(Reuters via CNBC) – US President Donald Trump on Wednesday (Jan. 25) signed directives to build a wall along the US border with Mexico and crack down on US cities that shield illegal immigrants as he charged ahead with sweeping and divisive plans to transform how the United States deals with immigration and national security.
The Republican president is also expected to take steps in the coming days to limit legal immigration, including executive orders restricting refugees and blocking the issuing of visas to people from several Muslim-majority Middle Eastern and North African countries including Syria, Sudan, Somalia, Iraq, Iran, Libya and Yemen.
The intent of those proposals is to head off Islamist violence in the United States, although critics have said it soils America’s reputation as a welcoming place for immigrants of all stripes.
Trump signed two executive orders, directing the construction of a wall along the roughly 2,000-mile (3,200-kilometer) US-Mexico border, moving to peel away federal grant money from “sanctuary” states and cities that harbor illegal immigrants and beefing up the force of immigration agents.
“We are in the middle of a crisis on our southern border: The unprecedented surge of illegal migrants from Central America is harming both Mexico and the United States,” Trump said in remarks at the Department of Homeland of Security after signing the directives.
“And I believe the steps we will take starting right now will improve the safety in both of our countries,” Trump said, adding: “A nation without borders is not a nation.”
His plans prompted an immediate outcry from immigrant advocates and others who said Trump was jeopardizing the rights and freedoms of millions of people while treating Mexico as an enemy, not an ally.
Local officials in cities such as New York, Los Angeles, Chicago, Philadelphia, Boston, Denver, Washington, San Francisco and Seattle offer some forms of protection to illegal immigrants. Billions of dollars in federal aid to those cities, often governed by Democrats, could be at risk.
“The American people are no longer going to have to be forced to subsidize this disregard for our laws,” White House spokesman Sean Spicer said.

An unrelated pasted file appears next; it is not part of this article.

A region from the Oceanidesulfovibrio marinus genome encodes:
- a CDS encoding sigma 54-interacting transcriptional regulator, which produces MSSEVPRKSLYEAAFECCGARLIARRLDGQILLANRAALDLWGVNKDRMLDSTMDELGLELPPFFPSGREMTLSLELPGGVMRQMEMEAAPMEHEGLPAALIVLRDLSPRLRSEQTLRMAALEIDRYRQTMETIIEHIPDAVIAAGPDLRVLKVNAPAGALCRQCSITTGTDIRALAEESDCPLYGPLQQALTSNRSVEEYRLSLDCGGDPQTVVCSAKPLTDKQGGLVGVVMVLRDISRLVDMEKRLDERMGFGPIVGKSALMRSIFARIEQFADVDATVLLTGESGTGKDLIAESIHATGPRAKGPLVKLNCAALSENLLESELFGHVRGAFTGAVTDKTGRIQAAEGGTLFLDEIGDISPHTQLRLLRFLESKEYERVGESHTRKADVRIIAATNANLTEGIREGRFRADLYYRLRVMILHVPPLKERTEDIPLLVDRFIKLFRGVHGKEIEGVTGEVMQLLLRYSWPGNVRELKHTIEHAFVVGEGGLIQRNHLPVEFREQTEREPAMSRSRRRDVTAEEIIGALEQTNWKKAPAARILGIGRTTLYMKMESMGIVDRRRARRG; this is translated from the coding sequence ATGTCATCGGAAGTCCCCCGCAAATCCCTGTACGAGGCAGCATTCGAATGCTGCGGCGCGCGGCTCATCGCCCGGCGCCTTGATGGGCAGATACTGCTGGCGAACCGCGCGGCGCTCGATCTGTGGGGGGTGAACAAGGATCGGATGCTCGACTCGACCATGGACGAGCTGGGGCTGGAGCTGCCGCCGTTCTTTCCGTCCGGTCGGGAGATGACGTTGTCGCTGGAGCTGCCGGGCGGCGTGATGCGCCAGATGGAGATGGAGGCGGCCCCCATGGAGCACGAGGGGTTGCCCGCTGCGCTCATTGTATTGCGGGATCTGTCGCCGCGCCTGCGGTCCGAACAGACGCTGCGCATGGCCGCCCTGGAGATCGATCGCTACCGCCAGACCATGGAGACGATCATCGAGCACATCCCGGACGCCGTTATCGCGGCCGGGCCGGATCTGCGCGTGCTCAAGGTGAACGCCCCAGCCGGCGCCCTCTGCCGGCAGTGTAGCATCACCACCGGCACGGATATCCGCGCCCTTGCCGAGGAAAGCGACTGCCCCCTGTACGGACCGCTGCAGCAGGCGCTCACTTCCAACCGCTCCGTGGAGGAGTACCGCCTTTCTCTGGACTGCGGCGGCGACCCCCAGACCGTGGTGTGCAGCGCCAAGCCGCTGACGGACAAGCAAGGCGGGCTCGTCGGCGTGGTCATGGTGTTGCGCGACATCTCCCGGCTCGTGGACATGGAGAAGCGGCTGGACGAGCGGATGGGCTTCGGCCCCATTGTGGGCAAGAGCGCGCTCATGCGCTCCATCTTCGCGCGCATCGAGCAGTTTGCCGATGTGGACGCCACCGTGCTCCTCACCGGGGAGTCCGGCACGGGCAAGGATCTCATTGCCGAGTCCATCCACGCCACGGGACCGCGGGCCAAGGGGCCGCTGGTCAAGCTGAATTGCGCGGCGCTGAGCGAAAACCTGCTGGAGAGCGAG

In an interview with ABC News on Wednesday, Trump said construction on the wall would start within months, with planning starting immediately, and that Mexico would pay back to the United States “100 percent” of the costs. Mexican officials have said they will not pay for the wall.
During a White House briefing, Spicer referred to the wall as “a large physical barrier on the southern border.”
“Building this barrier is more than just a campaign promise, it’s a common sense first step to really securing our porous border,” Spicer added. “This will stem the flow of drugs, crime, illegal immigration into the United States,” he said.
Trump’s actions could fundamentally change the American stance on immigration, as well as further testing relations with Mexico.
Spicer said Trump’s goal was to get the wall project started as quickly as possible using existing government funds and then work with the Republican-led Congress on further appropriations.
“We’ll be reimbursed at a later date from whatever transaction we make from Mexico,” Trump told ABC on Wednesday. “I’m just telling you there will be a payment. It will be in a form, perhaps a complicated form. What I’m doing is good for the United States. It’s also going to be good for Mexico. We want to have a very stable, very solid Mexico.”
Trump made cracking down on illegal immigration a key element of his presidential campaign, with supporters at his rallies often chanting: “Build the wall.”
“The border wall is about political theater at the expense of civil liberties,” said Christian Ramirez, director of the Southern Border Communities Coalition immigrant advocacy group.
“It is not national security policy. Border communities are among the safest in the nation and patrolling them with tens of thousands of heavily armed, poorly trained, unaccountable agents puts lives at risks. This will turn these communities into de facto military zones,” Ramirez said.
The cost, nature and extent of the wall remain unclear. Trump last year put the cost at “probably $8 billion,” although other estimates are higher, and said the wall would span 1,000 miles (1,600 km) because of the terrain of the border.
Many Democrats have opposed the plan and could try to thwart any legislation to pay for the construction in the US Congress, although Republicans control both the Senate and House of Representatives.
Trump said his directive would also end the practice known by critics as “catch and release” in which authorities apprehend illegal immigrants on US territory but do not immediately detain or deport them.
Top: A sign at US-Mexico border in San Ysidro, California. Photo: Dhinal Chheda (CC-BY-2.0)